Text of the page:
African-Caribbean Carnival is the cultural expression of a peoples’ independence, solidarity and joyful defiance against intricate, well designed systems of oppression and exploitation developed by the European complex. In my journey to learn about the origins of this art form I’ve looked back across 350 years and discovered not only the very genesis of African-Caribbean Carnival, but also the dawn of new cultural identities formed from unique, exceptional and unimaginably extraordinary circumstances
Known as Jonkonnu by some, Jamette or Sensay by others, all are part of a collection of folk art forms, some now lost to memory, which seem to first appear in Myal dance rituals across Caribbean sugar, coffee and indigo plantations in the 200 years before emancipation.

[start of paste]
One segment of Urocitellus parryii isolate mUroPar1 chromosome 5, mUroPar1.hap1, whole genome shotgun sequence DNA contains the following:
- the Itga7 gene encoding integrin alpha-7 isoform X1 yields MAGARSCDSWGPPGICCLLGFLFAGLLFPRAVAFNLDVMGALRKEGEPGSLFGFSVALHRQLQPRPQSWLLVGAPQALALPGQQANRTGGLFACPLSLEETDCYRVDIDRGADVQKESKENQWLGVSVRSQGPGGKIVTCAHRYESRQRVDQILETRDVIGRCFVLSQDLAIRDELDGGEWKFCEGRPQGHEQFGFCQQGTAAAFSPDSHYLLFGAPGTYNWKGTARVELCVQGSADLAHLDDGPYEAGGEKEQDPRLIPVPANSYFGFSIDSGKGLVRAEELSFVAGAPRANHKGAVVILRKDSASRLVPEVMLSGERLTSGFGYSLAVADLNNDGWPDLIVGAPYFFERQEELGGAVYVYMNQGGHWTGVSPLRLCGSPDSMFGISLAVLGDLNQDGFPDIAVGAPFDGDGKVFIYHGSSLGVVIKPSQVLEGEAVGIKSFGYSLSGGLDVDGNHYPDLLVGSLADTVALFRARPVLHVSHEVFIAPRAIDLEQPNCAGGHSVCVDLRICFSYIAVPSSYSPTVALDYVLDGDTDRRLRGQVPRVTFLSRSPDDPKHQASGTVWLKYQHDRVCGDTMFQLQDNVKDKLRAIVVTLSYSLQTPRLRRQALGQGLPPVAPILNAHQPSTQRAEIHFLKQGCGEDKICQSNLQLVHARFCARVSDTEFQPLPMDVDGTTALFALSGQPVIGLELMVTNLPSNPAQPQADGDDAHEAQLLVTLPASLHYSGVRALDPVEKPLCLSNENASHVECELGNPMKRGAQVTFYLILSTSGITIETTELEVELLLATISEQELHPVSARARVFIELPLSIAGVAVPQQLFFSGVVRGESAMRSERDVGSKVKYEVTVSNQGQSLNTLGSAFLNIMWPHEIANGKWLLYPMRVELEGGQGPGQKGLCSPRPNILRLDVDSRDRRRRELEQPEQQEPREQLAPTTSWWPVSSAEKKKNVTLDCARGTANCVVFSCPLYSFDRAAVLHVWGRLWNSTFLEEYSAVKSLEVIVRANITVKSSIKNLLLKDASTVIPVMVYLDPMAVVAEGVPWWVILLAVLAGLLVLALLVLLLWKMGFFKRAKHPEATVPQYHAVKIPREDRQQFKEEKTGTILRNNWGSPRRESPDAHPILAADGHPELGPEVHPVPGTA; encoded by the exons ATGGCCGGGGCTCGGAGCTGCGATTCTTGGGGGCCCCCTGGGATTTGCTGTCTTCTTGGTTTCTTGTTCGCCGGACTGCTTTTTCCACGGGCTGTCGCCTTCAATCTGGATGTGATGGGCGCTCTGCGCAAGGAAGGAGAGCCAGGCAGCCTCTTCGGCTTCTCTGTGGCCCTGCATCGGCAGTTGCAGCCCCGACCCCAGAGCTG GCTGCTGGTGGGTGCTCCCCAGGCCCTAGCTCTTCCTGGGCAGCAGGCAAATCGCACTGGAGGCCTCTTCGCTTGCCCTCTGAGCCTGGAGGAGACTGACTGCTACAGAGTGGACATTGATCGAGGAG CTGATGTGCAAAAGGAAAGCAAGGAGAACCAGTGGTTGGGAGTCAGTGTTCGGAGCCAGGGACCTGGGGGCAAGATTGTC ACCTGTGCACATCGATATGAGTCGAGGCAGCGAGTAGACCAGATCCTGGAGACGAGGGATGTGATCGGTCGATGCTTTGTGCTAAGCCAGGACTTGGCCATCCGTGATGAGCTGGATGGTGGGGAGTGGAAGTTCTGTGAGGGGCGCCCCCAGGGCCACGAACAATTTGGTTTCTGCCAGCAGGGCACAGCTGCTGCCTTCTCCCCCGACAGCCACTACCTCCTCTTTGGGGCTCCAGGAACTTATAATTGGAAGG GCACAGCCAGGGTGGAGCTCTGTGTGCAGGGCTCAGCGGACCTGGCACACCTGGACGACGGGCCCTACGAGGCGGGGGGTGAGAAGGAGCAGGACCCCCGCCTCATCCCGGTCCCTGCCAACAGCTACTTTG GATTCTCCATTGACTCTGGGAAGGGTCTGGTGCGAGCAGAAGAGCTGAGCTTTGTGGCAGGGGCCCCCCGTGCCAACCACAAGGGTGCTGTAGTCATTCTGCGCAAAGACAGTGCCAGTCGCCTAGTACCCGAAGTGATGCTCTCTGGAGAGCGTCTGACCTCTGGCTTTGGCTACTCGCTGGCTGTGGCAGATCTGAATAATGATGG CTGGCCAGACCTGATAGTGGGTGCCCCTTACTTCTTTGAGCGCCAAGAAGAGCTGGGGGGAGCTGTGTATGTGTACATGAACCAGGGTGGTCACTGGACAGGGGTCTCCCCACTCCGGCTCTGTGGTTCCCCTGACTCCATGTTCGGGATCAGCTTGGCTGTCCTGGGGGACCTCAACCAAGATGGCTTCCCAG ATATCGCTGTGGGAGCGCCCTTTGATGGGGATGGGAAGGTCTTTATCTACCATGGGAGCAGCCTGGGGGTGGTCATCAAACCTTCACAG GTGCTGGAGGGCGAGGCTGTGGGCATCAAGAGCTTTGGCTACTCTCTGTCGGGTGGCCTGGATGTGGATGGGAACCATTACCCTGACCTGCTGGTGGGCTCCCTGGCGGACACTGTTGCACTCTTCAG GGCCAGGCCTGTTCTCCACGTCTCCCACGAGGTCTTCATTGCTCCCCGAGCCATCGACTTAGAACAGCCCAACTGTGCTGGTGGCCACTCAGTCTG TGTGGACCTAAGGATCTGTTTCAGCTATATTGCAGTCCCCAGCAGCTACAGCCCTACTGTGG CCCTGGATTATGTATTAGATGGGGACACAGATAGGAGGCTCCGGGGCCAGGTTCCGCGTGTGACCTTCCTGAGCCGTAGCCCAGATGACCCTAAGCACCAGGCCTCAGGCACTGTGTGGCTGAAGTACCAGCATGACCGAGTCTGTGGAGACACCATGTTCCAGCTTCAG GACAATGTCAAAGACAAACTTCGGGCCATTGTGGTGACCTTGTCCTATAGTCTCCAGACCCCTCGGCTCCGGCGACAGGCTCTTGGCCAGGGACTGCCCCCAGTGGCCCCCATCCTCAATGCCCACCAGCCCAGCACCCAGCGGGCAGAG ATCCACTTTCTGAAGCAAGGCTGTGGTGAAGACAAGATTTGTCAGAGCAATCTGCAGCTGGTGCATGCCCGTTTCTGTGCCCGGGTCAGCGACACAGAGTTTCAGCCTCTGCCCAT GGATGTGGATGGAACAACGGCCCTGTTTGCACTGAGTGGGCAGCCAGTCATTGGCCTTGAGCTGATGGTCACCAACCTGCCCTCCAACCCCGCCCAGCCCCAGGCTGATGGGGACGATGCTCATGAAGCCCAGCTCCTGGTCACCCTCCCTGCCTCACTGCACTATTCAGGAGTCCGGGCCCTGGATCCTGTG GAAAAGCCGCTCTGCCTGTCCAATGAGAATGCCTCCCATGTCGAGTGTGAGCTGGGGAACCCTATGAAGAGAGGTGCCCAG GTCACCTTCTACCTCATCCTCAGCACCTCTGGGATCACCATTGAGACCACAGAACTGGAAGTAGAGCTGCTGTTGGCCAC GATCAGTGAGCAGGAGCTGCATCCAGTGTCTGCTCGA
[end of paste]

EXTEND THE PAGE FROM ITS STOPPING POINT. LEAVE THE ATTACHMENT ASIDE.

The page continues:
This folk art is deeply rooted in traditions and customs brought from 17th century West and Central Africa and syncretised within European religious and cultural practices such as the Christmas and New Year holiday observations for the feasts of St Stephens, Fools and Three Kings and Shrovetide.
These folk art forms are the genesis of African-Caribbean Carnival and this period in history marks the emergence of new and unique African-Caribbean cultural expressions and identities.
Emancipation Carnival, Barbados
‘gonna put on an iron shirt
and chase the devil out of earth’
Chase the Devil, Lee Scratch Perry and Max Romeo, (1976)